> High-quality Photoline Triplet APO with FPL53 element from Ohara (Japan)
  > Reasonable price compared to more expensive ADO alternates
- Suitable Aperature, Focal Ratio and Focal Length for intended uses
   > 80mm aperture, f/6 and 480mm focal length
   > provides 1 arcsec/pixel when used with ZWO ASI178MC camera at 1x1 binning
- Good Focuser
   > Rack-and-pinion focuser, plain bearing mounted.
   > The support is decoupled from the drawtube drive   
   > Oversized drawtube with 60 mm clear aperture capable of full illumination with full-frame sensors
   > 1:10 dual speed system for ultra-precise focusing
   > Option to mount imaging train directly to focuser using M63 connection, rather than 2" connection with knurled screw

Cons
- As supplied the field is not corrected to keep stars nicely round to the edge of the view - a typical consequence of any fast refractor
  (options exist for 2" or 2.1/2" field correction at an additional cost and with/without focal reduction)


Risks & Uncertainties
- the precise connection to be used between TS 80mm f/6 Triplet APO and the 12" LX200R is not yet finalised.  The TS 80mm f/6 is supplied with high-quality CNC rings and GP style dovetail bar.   The dovetail with be replaced with connection to a planned Losmandy style dovetail bar sitting on the 12" LX200R main scope, but it is not clear what is required to achieve a two bolt connection for each ring (Losmandy / ADM dovetail clamps have 0.5" hole spacing whilst the ring tube is likely to have metric hold spacings)
[ Mitigation is to delay choosing final connection until the CNC rings supplied with scope can be assessed ]

- flex between the guidescope / guidecamera and LX200 main scope /ST10 imaging camera is too high and doesn't provide successful autoguiding for long exposures with the main scope camera (or vice versa). Main risk is probably in the flex in the imaging train on the main scope (heavy CCD camera, filter wheel and AO7 unit, 2" connection with focusser)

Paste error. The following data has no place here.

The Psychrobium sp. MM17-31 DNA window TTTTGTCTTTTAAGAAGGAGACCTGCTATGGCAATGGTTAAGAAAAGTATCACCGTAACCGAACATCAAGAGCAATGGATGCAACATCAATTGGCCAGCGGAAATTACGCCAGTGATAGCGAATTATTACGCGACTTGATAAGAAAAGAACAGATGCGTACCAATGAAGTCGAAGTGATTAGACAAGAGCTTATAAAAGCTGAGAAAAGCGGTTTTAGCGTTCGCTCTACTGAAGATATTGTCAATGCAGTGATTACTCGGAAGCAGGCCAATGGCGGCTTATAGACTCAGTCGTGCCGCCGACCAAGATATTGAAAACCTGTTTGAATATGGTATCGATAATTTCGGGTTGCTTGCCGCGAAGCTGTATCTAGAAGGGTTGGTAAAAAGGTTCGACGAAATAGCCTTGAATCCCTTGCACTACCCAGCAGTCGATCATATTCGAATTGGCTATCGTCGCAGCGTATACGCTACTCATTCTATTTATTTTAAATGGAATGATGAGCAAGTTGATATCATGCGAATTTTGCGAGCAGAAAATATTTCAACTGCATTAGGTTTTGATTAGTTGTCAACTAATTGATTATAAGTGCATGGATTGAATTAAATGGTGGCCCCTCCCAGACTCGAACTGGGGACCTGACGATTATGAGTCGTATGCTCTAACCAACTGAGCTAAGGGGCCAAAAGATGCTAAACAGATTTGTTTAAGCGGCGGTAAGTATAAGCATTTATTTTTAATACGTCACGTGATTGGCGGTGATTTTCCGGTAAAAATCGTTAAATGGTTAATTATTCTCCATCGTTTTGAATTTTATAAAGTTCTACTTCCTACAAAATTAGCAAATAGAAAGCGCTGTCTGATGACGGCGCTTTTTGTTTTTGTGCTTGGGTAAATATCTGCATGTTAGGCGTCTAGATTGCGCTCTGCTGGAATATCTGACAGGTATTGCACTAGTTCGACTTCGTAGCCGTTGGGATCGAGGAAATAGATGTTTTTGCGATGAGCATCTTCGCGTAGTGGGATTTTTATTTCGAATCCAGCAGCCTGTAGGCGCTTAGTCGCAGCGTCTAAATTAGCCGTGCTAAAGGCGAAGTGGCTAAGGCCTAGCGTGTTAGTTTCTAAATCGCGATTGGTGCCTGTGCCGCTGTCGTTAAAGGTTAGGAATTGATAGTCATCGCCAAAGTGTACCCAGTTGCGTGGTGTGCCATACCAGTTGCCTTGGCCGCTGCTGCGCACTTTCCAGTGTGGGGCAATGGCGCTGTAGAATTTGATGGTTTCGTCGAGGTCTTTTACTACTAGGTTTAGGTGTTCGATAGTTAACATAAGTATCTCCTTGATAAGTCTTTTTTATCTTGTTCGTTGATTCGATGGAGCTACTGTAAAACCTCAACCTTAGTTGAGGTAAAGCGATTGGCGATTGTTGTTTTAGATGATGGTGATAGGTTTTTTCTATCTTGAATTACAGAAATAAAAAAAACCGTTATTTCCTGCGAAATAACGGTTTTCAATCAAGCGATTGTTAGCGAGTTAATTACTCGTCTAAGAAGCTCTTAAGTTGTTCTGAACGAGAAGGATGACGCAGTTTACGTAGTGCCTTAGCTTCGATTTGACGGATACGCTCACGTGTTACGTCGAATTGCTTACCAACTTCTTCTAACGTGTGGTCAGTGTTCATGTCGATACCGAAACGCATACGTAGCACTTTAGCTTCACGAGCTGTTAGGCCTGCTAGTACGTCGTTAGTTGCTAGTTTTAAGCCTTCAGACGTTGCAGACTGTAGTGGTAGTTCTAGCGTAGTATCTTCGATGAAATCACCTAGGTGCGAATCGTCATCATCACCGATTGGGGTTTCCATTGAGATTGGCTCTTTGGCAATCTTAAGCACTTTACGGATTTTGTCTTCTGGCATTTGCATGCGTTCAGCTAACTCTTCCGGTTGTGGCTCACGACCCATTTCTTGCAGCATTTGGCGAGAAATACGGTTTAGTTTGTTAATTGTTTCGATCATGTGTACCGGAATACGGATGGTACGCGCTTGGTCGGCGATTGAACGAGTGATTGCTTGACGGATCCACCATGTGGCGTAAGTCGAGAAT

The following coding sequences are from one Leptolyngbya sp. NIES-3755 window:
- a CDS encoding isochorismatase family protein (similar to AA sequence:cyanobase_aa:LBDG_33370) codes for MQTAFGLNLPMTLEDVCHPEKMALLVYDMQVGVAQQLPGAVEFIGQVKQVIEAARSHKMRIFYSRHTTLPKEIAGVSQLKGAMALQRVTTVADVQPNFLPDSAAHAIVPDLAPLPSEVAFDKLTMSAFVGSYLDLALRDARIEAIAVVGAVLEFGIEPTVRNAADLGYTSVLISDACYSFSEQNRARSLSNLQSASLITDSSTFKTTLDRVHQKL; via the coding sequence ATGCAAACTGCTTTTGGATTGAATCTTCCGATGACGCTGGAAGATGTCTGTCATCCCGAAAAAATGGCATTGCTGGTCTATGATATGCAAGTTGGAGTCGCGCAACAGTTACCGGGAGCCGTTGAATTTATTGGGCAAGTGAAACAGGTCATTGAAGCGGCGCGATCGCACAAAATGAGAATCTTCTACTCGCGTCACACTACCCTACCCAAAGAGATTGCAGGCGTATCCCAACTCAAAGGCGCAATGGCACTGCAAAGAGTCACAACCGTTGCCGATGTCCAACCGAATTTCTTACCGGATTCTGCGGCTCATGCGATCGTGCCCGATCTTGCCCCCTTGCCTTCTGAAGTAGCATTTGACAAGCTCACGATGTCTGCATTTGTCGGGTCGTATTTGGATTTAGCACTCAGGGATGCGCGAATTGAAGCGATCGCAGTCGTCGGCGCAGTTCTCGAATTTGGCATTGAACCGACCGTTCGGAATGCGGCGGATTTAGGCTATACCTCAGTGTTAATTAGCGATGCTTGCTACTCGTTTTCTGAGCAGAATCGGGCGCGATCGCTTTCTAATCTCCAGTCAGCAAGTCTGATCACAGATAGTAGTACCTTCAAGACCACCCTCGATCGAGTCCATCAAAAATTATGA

[ Mitigation is to use rigid tube rings and heavy duty Losmandy dovetail for connection between guidescope and main scope, double bolt connection between rings & clamps and willingness to experiement / optimise the imaging train on the LX200 to reduce flex(e.g remove A07 unit, use of alternate, self centering compression connectors)

- it is difficult to connect / disconect the TS 80mm f/6 Triplet APO from LX200 in cold & dark
[ Mitigation is to use clamps with large knurled knobs ]

- the TS 80mm f/6 Triplet APO is left piggy back on the LX200R main scope when the observatory roof is closed, resulting in equipment damage. Roof closure is manual but potentially subject to human error, e.g a desire to quickly shut roof if it starts to rain ]
[ Mitigation : adherance to procedure and instill a habit of visual check before final roof closure ]

- the guidescope view can not or cannot easily be centred on the view through the main scope (desirable for certain functions & uses).  This risk is increased by using circular tube rings rather than 3 point tube rings (the latter being unsuitable given the need to put on/take off the secondary scope each session, and the need to have a firm connection between the two scopes for autoguiding.
[ Mitigation is to use a X/Y positional adjuster, and for this purpose the Orion X-Y Guide Star Finder is the chosen solution ]